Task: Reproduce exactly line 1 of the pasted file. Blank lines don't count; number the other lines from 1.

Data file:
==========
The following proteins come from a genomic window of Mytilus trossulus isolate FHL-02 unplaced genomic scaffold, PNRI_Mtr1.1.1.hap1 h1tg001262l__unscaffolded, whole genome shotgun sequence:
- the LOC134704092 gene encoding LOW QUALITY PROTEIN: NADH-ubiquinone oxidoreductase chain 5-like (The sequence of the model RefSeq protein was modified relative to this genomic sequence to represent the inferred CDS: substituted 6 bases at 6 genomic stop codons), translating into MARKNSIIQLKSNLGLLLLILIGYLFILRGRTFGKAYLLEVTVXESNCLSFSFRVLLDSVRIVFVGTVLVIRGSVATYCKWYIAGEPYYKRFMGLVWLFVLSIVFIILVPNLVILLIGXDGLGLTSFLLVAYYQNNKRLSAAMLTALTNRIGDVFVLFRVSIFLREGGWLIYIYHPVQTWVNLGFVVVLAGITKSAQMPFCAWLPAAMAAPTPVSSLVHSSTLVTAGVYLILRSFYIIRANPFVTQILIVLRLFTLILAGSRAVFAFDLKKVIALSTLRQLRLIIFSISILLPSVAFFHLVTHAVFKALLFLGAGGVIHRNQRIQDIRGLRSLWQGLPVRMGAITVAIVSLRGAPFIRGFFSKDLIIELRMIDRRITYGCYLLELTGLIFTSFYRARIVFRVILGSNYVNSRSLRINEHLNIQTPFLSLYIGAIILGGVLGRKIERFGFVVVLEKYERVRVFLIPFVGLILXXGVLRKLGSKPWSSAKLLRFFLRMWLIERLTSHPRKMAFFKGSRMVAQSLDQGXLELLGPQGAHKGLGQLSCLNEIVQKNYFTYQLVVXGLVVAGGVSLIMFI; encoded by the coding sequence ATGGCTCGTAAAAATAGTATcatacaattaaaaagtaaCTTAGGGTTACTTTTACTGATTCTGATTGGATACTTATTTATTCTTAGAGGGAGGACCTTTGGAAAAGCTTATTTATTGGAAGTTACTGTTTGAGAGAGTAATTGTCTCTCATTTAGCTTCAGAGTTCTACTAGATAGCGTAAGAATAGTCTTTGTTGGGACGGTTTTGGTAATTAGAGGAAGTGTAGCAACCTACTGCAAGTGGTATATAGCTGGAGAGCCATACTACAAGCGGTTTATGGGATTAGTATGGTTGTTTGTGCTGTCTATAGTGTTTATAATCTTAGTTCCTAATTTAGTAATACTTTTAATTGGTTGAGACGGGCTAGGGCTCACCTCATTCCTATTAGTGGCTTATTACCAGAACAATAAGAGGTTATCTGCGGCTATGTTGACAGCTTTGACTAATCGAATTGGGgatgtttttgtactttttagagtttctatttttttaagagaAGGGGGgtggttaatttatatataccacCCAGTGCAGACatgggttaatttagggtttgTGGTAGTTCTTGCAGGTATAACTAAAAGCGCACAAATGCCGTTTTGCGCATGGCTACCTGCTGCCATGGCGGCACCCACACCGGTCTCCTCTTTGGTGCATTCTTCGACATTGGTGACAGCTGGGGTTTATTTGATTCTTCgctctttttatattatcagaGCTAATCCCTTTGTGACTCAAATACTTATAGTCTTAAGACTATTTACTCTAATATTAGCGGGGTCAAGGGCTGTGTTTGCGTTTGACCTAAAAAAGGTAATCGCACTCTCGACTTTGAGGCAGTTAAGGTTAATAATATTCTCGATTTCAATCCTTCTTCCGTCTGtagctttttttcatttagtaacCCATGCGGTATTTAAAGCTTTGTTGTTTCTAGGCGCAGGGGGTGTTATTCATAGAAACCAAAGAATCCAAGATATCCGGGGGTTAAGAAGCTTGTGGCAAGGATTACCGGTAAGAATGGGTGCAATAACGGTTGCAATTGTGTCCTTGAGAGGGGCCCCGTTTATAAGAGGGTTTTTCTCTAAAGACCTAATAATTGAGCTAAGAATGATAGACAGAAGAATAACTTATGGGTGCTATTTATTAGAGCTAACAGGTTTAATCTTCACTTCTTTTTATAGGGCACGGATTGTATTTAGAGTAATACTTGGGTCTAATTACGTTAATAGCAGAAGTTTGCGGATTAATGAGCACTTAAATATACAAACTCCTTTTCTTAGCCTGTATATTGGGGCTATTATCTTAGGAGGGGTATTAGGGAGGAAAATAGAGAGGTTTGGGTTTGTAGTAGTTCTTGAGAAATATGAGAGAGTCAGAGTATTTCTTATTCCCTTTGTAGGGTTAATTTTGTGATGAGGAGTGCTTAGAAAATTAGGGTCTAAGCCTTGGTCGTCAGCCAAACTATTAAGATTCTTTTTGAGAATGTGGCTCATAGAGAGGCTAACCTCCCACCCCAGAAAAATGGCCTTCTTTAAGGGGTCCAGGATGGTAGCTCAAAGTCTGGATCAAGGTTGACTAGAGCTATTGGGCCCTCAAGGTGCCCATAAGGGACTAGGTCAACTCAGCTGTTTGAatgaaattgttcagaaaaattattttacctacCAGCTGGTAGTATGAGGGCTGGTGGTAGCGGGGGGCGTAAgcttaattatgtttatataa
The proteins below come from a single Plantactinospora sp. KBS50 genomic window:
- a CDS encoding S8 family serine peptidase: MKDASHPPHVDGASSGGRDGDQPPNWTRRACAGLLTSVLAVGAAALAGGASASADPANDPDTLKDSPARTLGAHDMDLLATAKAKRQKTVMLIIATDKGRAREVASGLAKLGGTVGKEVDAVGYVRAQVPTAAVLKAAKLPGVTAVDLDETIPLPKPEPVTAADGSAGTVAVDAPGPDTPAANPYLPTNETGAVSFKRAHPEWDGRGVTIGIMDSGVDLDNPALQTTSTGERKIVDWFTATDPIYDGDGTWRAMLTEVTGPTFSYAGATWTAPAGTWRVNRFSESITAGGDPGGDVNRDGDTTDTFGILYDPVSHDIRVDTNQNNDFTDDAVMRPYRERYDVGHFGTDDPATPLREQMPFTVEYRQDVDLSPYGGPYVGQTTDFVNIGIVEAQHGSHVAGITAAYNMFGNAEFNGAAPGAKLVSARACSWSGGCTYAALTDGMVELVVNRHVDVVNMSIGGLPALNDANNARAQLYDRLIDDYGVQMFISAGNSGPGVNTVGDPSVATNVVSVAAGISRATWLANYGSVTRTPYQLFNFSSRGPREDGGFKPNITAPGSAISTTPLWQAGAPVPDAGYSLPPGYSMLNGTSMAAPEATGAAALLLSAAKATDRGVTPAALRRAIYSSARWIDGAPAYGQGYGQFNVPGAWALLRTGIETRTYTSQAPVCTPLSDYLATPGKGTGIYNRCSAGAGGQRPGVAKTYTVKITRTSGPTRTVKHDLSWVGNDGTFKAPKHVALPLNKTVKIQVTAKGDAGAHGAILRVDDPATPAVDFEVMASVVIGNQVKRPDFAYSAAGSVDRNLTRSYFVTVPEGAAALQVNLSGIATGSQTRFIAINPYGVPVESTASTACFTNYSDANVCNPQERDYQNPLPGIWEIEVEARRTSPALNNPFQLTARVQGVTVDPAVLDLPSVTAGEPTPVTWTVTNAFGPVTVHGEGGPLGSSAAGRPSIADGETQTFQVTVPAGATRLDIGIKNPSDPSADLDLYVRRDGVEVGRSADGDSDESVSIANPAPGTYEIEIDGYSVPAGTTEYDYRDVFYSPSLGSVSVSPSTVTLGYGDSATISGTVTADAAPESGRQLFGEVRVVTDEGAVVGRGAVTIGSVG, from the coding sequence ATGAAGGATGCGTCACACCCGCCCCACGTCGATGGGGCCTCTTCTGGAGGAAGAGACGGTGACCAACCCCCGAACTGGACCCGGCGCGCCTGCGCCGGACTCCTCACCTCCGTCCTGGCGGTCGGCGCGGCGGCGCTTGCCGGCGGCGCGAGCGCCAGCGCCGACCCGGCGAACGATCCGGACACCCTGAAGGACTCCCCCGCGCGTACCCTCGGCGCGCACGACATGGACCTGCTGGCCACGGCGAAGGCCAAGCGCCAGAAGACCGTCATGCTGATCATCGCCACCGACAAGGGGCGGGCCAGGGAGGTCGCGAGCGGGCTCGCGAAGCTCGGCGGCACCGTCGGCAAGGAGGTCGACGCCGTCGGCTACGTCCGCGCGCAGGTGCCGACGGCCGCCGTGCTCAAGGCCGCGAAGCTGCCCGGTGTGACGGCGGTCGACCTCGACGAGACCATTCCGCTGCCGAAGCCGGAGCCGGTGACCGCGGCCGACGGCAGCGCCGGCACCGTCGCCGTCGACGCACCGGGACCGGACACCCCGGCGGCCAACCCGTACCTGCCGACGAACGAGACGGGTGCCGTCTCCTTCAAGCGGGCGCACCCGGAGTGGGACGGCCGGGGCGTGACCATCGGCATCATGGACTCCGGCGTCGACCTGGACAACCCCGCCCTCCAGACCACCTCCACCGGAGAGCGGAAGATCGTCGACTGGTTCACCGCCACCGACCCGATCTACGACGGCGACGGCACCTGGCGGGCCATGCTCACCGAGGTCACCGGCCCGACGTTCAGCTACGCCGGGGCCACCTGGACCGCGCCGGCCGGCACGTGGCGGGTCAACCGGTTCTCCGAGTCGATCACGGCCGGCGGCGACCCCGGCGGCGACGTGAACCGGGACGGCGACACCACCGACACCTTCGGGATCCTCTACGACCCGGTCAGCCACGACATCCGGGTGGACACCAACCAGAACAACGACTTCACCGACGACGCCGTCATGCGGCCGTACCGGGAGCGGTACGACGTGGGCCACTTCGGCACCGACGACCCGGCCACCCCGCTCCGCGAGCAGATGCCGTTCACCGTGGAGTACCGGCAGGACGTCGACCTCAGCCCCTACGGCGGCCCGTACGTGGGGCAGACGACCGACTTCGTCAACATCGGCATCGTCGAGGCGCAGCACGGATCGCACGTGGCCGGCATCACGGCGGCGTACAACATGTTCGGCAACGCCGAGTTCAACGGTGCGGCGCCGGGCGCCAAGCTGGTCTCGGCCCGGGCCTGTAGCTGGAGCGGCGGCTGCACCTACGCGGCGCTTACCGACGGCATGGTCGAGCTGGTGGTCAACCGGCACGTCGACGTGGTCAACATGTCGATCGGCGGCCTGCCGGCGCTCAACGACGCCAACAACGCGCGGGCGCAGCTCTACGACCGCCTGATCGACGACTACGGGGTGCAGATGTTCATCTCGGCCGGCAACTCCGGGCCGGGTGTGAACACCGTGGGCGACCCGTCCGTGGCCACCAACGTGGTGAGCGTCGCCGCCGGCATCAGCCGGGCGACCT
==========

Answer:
The following proteins come from a genomic window of Mytilus trossulus isolate FHL-02 unplaced genomic scaffold, PNRI_Mtr1.1.1.hap1 h1tg001262l__unscaffolded, whole genome shotgun sequence: